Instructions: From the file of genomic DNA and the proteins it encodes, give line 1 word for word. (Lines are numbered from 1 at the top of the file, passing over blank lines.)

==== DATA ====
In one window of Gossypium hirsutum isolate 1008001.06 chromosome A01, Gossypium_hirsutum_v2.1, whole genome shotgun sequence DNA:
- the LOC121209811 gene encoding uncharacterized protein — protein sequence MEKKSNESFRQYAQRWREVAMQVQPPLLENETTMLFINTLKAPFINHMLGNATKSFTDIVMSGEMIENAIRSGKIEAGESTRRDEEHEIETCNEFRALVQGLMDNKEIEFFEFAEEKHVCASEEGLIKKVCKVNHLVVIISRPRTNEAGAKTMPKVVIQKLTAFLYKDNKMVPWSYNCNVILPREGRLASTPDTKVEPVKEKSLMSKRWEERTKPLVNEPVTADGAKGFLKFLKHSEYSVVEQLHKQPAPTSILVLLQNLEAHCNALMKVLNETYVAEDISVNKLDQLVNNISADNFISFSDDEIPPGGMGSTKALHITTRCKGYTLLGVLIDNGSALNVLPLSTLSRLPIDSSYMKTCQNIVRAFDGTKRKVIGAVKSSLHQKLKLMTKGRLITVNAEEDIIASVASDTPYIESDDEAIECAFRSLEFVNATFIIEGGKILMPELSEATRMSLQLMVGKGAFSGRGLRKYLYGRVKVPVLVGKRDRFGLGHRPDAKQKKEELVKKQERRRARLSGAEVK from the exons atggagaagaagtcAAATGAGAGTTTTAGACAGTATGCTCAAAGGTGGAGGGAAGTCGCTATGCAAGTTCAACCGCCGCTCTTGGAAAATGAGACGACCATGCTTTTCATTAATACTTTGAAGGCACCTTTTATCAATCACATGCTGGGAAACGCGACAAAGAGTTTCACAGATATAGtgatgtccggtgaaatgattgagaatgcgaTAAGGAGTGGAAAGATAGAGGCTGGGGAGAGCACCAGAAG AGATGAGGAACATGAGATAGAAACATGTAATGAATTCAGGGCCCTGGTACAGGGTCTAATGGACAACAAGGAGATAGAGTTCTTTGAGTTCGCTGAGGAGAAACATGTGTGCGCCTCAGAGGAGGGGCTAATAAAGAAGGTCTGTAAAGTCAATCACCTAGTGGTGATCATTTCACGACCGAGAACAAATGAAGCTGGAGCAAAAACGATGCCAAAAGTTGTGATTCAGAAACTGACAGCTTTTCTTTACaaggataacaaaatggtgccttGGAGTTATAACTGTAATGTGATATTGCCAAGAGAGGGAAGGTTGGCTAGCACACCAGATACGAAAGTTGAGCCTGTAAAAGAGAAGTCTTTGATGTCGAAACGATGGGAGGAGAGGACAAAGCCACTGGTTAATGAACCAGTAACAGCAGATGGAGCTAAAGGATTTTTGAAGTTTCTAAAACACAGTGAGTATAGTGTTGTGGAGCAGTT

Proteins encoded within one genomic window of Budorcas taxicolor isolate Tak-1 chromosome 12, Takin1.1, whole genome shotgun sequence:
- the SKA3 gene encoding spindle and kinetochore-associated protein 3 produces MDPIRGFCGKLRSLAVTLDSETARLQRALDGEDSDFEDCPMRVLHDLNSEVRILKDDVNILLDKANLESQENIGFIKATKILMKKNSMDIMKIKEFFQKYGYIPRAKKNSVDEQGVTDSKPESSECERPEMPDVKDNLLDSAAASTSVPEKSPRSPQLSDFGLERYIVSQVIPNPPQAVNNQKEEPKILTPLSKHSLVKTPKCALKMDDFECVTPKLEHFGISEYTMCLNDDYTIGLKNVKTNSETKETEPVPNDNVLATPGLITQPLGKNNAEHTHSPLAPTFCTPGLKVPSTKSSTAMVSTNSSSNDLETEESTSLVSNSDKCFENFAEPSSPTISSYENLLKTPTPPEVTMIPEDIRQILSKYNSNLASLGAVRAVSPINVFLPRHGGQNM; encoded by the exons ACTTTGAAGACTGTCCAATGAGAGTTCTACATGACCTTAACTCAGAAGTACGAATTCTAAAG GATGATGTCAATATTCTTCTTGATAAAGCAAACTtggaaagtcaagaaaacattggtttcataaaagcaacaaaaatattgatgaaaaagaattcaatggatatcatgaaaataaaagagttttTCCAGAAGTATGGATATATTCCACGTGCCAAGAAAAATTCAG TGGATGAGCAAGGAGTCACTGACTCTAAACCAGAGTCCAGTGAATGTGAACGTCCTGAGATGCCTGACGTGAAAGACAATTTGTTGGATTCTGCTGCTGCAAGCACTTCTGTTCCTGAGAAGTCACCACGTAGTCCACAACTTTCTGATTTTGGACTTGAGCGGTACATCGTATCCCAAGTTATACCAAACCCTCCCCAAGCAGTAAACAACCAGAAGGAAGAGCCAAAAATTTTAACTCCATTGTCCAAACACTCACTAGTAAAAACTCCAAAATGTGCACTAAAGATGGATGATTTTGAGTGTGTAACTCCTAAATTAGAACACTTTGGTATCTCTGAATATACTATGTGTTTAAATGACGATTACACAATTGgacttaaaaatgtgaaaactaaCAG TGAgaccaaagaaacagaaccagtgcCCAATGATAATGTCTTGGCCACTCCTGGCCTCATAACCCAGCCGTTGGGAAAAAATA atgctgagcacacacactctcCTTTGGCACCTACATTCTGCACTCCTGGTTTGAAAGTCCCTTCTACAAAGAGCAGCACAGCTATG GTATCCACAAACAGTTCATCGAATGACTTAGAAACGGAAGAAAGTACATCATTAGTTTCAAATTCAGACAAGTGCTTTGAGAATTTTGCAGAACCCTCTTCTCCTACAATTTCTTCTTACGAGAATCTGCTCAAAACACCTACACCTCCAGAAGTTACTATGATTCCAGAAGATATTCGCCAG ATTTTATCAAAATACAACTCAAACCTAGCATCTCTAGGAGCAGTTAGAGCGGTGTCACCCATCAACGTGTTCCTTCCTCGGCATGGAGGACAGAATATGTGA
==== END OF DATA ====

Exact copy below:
In one window of Gossypium hirsutum isolate 1008001.06 chromosome A01, Gossypium_hirsutum_v2.1, whole genome shotgun sequence DNA: